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Abstract

Introduction

Since my first visit to the campus in 1992, I have looked forward to this event. Tuskegee University is a world famous campus with many firsts in science and higher education. And it gives me great pleasure to speak about Latinos and Afro-Latinos.

My presentation has three objectives: first, to address the historical origins, and challenges facing U.S. Latinos; second, to expand on the national interest in U.S. Latinos and the surfacing issues of our relations with African-Americans, and, third, to advocate coalition building and suggest ways of working together.

I wish to begin by citing a few caveats from Earl Shorris, author of Latinos: A Biography of the People, (New York: W.W. Norton Co., 1992):

First, according to Shorris: “Any history of Latinos stumbles at the start, for there is no single line to trace back to its ultimate origin.” This statement reminds us that the historic origins of Hispanics and Latinos have many roots and branches. As such, the issue of our identity depends a lot on where our story begins and our knowledge of history.

Second, Shorris stated: “Latino history has become a confused and painful algebra of race, culture, and conquest, it has less to do with evidence than with politics, for whoever owns the beginning has dignity, whoever owns the beginning owns the world.” Shorris reminds us that speeches like mine are assertions of pride and essentially political, i.e., presented with a desire to persuade and convince of a particular viewpoint or position about Latinos and Hispanics. He is correct about “dignity” and it is clearly my intent to show the historic “firsts” of U.S. Latinos.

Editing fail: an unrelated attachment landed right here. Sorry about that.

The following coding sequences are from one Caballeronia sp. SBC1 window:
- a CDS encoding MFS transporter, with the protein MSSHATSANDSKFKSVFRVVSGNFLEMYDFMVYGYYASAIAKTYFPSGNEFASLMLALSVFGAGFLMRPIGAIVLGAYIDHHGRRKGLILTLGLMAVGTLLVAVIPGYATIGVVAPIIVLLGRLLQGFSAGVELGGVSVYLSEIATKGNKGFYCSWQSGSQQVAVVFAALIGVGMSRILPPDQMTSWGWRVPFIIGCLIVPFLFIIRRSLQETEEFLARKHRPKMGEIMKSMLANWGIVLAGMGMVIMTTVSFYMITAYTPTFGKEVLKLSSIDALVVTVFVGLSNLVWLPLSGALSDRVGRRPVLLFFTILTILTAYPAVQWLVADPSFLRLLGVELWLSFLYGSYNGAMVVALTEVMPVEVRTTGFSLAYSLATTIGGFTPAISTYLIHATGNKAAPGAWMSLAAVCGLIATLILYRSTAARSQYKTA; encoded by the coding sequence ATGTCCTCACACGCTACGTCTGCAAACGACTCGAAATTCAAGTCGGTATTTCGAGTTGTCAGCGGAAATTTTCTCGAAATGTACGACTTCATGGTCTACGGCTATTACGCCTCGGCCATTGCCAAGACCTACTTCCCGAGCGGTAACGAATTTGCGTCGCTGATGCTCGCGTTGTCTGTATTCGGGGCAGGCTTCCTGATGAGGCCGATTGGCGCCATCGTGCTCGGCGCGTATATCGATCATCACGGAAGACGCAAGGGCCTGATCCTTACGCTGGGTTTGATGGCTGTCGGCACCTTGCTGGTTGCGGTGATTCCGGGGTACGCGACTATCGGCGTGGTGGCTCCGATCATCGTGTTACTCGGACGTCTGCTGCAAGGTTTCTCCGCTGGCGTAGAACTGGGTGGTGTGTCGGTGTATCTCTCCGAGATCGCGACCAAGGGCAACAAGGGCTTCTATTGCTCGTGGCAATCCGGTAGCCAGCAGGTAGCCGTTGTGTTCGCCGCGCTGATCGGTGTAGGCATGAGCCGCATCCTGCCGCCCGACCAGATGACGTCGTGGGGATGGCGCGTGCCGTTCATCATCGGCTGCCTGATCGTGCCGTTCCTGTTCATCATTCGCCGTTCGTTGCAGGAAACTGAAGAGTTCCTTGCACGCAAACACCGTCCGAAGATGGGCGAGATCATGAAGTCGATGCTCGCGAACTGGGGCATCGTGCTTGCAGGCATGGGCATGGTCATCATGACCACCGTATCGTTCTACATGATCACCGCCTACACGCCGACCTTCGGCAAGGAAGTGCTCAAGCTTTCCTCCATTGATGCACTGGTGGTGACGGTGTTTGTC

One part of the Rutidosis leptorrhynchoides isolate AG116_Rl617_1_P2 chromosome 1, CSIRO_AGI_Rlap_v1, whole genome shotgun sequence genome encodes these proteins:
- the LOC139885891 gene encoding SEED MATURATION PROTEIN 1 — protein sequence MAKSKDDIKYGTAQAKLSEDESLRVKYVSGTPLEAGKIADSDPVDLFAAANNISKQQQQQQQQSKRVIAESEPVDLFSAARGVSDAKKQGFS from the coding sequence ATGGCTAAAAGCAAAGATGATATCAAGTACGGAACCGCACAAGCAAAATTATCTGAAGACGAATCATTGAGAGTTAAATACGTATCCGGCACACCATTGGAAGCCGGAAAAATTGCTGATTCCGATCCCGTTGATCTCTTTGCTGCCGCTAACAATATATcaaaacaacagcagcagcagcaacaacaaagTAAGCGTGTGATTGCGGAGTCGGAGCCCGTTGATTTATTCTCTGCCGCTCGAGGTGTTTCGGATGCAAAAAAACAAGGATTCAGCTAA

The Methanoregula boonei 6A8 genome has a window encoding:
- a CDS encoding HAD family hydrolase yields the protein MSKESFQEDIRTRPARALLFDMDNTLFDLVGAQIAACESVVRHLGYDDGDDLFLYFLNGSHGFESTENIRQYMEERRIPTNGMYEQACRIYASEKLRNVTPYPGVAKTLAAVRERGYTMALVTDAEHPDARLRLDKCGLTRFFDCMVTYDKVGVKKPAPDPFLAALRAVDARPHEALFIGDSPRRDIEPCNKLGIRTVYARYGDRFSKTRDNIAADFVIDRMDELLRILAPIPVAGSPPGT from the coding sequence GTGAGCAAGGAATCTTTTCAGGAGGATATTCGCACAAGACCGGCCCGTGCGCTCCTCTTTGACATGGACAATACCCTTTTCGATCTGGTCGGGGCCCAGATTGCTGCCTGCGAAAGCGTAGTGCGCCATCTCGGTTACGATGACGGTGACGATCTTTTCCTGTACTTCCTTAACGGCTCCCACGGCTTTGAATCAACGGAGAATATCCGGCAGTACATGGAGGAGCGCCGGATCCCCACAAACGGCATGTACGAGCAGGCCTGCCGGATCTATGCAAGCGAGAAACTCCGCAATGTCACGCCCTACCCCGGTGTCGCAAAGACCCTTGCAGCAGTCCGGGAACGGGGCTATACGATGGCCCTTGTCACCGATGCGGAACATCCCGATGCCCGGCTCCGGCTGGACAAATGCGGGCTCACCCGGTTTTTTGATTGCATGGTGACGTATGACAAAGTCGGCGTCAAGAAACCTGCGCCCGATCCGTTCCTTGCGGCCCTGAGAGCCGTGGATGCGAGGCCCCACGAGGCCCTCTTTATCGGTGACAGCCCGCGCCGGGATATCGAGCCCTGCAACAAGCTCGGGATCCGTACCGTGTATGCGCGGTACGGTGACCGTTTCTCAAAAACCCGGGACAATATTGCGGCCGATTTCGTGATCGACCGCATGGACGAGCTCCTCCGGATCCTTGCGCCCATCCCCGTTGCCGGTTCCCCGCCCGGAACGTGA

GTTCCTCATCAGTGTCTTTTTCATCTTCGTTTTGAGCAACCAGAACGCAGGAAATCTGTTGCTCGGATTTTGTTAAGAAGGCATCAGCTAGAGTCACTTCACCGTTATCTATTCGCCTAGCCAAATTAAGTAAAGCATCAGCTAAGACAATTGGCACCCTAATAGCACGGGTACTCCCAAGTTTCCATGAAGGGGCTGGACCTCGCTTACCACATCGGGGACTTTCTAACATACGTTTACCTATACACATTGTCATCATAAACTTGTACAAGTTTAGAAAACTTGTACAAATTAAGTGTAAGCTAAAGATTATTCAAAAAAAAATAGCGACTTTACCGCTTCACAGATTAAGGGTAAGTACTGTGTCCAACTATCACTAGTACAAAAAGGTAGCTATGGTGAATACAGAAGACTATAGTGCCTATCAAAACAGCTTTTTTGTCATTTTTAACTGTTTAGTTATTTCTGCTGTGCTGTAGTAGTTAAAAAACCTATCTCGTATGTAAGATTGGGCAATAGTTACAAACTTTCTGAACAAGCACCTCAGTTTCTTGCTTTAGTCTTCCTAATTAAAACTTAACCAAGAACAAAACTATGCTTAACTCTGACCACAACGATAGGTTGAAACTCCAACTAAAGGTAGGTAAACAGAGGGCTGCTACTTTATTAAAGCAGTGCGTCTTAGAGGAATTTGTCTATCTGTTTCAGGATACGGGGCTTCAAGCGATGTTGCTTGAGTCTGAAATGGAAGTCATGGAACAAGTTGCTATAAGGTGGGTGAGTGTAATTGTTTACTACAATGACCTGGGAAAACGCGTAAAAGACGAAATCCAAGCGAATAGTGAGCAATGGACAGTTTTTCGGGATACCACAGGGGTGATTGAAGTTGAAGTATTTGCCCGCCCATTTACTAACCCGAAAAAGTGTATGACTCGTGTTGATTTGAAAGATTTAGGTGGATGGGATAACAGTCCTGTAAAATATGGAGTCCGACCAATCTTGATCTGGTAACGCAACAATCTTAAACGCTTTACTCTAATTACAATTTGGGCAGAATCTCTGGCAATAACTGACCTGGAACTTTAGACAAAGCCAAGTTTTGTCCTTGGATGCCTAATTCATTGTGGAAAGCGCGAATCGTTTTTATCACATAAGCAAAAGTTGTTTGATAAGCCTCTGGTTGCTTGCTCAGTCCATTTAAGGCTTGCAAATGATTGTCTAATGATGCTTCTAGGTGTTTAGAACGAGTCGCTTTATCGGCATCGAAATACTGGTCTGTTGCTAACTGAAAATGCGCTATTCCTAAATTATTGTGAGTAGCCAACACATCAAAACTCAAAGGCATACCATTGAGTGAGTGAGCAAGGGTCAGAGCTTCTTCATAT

I should add that the Center I head is currently aimed at enhancing Latino heritage within the Smithsonian’s exhibitions and collections of its 16 museums and galleries of history, art, science, air and space and the National Zoo and research centers. In fact, I am on a mission to address a scathing report entitled: “Willful Neglect: The Smithsonian Institution and U.S. Latinos” (Smithsonian, 1994).

The report concluded: “[the] Institution almost entirely excludes and ignores the Latino population in the United States. This lack of inclusion is glaringly obvious in the lack of a museum facility focusing on Latino or Latin American art, culture or history; the near-absence of permanent Latino exhibitions or programming; the very small number of Latino staff, and the minimal number of curatorial or managerial positions; and the almost total lack of Latino representation in the governance structure. It is difficult for the Task Force to understand how such a consistent pattern of Latino exclusion from the work of the Smithsonian could have occurred without willful neglect.”

I mention “willful neglect” to assert my belief that politics and dignity play a big role in my work and comments, “… for whoever owns the beginning [of history] has dignity, whoever owns the beginning owns the world.”

But, quoting from another caveat from Shorris:

Third, “according to the rules of conquest, the blood of the conquered dominates, but the rules are not profound, they are written on the skin.” Shorris reminds us that every version of history has its adherents. Every history that is taught evokes the bias of the dominant group. He also intimates that white Americans have their version of history. Likewise, black Americans have their own version of history. That is the result of a race conscious society. But a question also raised is: “If people are brown, “multi-racial” - what part of their racial make-up dominates their history?” Do Latinos relate their identity to race and racial treatment? Are brown people more white oriented than black? What’s “written on the skin,” of Latinos? If, for example, a Latino appears to be European, what history will they choose? Will the history be of the “dignified” or the “conquered?”